The school, which promoted the young man year after year from one grade to another, has decided that after four years, he can’t graduate after all, and he must start over as a freshman! It’s really quite disgraceful.
This story is wrong on so many levels (the student, his mother, and the school all deserve blame), and it highlights just some of the reasons as to why American K-12 education is imploding.
I don’t even know where to begin in commenting on this pathetic situation, so I’ll just stop thinking and writing about it and let you read the story yourself, which you can do here.
Here’s a fine article by David P. Goldman on an ugly development in the music world, which is very nicely summarized in the title: “Mediocrity’s Envy of Genius: The Dirty Secret of Cancel Culture.
Goldman’s article is about Professor Philip Ewell, a professor of music theory at Hunter College, whose claim to fame is to denounce the giants of the West’s classical tradition in music simply for their whiteness. Goldman’s article provides a link (I won’t) to Ewell’s incompetent and malicious performance of the fugue to Bach’s 5th Cello Suite.
As Goldman notes:
It is hard to find a single note in tune; it is the sort of butchery that would earn an aspiring high school musician a condescending pat on the shoulder and a suggestion that he switch to the triangle. No-one was allowed to tell Florence Foster Jenkins how awful she was because she was rich and connected; it is a complete mystery to me why no-one has had the courage to stop Prof. Ewell from humiliating himself in public. Unlike the deluded Mrs. Jenkins, Ewell surely knows that everyone is laughing at him behind his back. The work he has put into his performances shows that he wants to play well, but is condemned to sotto voce ridicule. . . .
The grudge that mediocrity bears against genius is the purest form of evil. Thomas Mann’s postwar reworking of the Faust legend tells of the failed composer Adrian Leverkuhn who, in the final phase of syphilitic dementia, has written a cacaphonous cantata “to take back Beethoven’s 9th Symphony.” Leverkuhn had made a deal with the Devil and suffers the consequences. If the Devil has any taste in music, he won’t be in the market for Ewell’s soul.
You can read Goldman’s article here.
Again, here’s a very good article on an odious development in America’s K-12 schools.
Christopher F. Rufo, writing at City Journal, tells the story of how fifth-graders at an elementary school in Philadelphia (The William D. Kelley School) were required to celebrate “black communism” and to simulate a Black Power rally in honor of Angela Davis, the former Black Panther and vice-presidential candidate of the Communist Party USA.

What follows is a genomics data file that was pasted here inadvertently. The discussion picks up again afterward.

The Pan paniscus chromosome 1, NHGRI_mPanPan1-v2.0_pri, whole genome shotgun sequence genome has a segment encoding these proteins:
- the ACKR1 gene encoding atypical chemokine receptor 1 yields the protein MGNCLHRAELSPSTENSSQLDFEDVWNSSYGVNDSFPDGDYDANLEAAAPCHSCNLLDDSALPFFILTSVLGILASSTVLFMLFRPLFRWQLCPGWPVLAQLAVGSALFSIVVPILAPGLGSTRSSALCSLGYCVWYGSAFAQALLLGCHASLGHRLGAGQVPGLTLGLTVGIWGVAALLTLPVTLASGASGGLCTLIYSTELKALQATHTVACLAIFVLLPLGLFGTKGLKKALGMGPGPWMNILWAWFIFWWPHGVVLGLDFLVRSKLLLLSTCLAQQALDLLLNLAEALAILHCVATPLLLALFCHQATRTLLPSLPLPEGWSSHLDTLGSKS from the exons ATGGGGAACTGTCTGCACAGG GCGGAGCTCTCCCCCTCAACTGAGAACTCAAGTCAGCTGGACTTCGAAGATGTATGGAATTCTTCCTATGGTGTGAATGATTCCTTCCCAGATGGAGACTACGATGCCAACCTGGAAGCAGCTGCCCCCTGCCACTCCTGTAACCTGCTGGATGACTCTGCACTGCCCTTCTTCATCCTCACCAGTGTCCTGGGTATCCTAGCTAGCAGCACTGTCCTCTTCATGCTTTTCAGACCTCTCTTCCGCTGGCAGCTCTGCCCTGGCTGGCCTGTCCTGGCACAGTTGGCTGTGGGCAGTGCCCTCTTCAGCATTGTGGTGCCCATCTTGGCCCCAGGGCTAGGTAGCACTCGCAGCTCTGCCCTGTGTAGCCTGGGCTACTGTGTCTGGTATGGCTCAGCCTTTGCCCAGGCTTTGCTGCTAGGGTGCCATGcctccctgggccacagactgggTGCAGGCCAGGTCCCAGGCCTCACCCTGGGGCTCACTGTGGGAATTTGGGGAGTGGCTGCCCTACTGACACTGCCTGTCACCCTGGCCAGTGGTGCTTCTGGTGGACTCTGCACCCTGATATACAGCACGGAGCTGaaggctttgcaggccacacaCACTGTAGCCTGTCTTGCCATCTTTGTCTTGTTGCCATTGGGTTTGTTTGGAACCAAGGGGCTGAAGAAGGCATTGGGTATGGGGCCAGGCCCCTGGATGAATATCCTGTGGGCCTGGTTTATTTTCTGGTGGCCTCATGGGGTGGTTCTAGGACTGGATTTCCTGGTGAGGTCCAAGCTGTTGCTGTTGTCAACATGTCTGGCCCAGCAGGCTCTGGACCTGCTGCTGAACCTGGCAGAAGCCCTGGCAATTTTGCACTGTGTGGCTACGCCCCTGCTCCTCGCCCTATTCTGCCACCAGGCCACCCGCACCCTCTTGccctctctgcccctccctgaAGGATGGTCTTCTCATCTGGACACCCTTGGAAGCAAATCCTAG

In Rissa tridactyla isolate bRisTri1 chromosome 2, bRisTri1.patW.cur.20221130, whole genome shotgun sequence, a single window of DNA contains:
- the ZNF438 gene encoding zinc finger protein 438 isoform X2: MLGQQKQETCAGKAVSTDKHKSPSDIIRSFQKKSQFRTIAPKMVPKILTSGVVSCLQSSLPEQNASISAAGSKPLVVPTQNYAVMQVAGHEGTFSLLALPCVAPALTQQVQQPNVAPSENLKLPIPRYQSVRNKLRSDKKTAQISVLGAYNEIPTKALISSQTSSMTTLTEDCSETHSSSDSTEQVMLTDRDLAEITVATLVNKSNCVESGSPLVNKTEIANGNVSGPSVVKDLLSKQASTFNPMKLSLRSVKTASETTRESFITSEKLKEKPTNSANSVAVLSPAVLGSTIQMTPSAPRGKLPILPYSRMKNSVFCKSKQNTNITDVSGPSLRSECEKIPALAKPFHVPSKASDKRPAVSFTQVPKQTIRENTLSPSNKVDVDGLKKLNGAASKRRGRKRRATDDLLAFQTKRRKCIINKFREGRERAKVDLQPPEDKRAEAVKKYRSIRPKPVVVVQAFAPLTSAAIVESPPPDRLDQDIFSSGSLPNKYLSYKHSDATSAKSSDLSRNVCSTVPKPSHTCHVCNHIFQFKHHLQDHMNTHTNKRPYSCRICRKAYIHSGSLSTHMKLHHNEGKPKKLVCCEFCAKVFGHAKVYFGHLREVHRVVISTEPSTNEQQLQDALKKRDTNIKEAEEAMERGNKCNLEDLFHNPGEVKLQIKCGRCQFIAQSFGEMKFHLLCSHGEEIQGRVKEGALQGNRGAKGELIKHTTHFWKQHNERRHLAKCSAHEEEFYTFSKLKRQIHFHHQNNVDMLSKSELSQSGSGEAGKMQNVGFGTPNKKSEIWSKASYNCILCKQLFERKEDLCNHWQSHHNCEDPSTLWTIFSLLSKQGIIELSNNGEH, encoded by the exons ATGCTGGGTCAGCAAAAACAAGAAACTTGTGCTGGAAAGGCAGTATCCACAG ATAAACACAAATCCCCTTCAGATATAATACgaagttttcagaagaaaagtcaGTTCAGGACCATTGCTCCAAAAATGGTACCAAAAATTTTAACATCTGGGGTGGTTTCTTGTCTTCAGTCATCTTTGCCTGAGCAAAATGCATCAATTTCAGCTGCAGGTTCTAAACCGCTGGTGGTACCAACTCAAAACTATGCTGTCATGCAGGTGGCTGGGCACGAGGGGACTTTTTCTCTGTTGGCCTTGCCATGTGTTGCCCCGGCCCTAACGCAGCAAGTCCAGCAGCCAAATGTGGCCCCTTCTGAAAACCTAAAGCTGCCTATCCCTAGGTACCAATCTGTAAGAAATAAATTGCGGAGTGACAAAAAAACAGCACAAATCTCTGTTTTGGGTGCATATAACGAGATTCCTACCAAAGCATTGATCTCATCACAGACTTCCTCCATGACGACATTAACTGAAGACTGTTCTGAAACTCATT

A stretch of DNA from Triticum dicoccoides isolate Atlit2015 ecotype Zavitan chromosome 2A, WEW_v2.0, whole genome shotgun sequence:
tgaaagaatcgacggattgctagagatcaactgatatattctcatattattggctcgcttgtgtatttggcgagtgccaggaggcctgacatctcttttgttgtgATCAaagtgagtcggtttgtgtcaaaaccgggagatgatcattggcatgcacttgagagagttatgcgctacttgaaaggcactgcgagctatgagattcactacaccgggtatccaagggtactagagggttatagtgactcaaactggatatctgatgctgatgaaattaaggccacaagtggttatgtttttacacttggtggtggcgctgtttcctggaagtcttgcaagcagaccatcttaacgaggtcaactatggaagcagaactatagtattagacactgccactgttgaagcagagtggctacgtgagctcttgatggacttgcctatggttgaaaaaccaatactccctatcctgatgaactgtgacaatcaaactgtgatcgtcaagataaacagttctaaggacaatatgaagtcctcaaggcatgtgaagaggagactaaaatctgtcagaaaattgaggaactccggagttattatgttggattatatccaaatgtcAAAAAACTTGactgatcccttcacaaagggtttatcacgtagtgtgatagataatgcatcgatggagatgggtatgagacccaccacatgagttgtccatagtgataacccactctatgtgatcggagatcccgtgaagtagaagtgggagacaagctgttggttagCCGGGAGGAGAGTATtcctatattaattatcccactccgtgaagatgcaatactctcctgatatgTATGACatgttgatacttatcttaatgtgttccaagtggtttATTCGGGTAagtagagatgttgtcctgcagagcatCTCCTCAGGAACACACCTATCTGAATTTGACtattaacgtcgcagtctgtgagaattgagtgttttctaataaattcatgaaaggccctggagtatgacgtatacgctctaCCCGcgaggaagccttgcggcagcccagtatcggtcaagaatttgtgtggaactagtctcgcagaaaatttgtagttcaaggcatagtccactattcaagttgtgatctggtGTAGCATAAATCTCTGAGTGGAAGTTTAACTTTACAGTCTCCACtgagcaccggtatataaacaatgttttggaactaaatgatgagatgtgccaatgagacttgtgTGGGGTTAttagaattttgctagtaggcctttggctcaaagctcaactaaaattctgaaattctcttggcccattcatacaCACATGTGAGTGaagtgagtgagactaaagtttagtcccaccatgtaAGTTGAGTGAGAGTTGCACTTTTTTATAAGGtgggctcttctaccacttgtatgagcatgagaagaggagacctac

But there’s a problem: only three percent of sixth graders at The Kelley School are deemed proficient in math, and only nine percent are proficient in reading.
Rufo’s article demonstrates how and why the school has abandoned teaching minority children how to read, write, and calculate for a political education in communist activism.
You can read and be depressed here.
. . . and The Beautiful
If you actually had the courage to find your way to Professor Ewell’s awful performance of Bach’s 5th Cello Suite, you deserve a reward.
Here is Yo-Yo Ma playing the same piece:
This past week I discovered the incomparable Maria Callas. Where has she been my whole life?
Of course I’d heard of Miss Callas as a boy growing up but mostly because of her love affair with Aristotle Onassis. For the Millennials, Gen Xers and Zers among us, Callas was one of the great opera singers of the 20th century. Leonard Bernstein once referred to her as “the Bible of opera.”
Find a quiet, secluded place and let Miss Callas’s voice wash over your soul. Here she sings Puccini’s “Un bel dì vedremo” from Madame Butterfly:
My Facebook friend Nehemiah Leftwich, who knows opera much better than I do, prefers Callas’s great rival Renata Tebaldi. Here, for the sake of comparison, is Tebaldi singing the same aria.
Which do you think is better?
In either case, we have two truly beautiful voices. Enjoy!
I’d like to thank all those people who sent me emails with some of their favorite music, paintings, and poetry. Your recommendations were all beautiful, and I hope to share some of them going forward.
Don’t forget to submit your recommendations on “The Beautiful” at: firstname.lastname@example.org.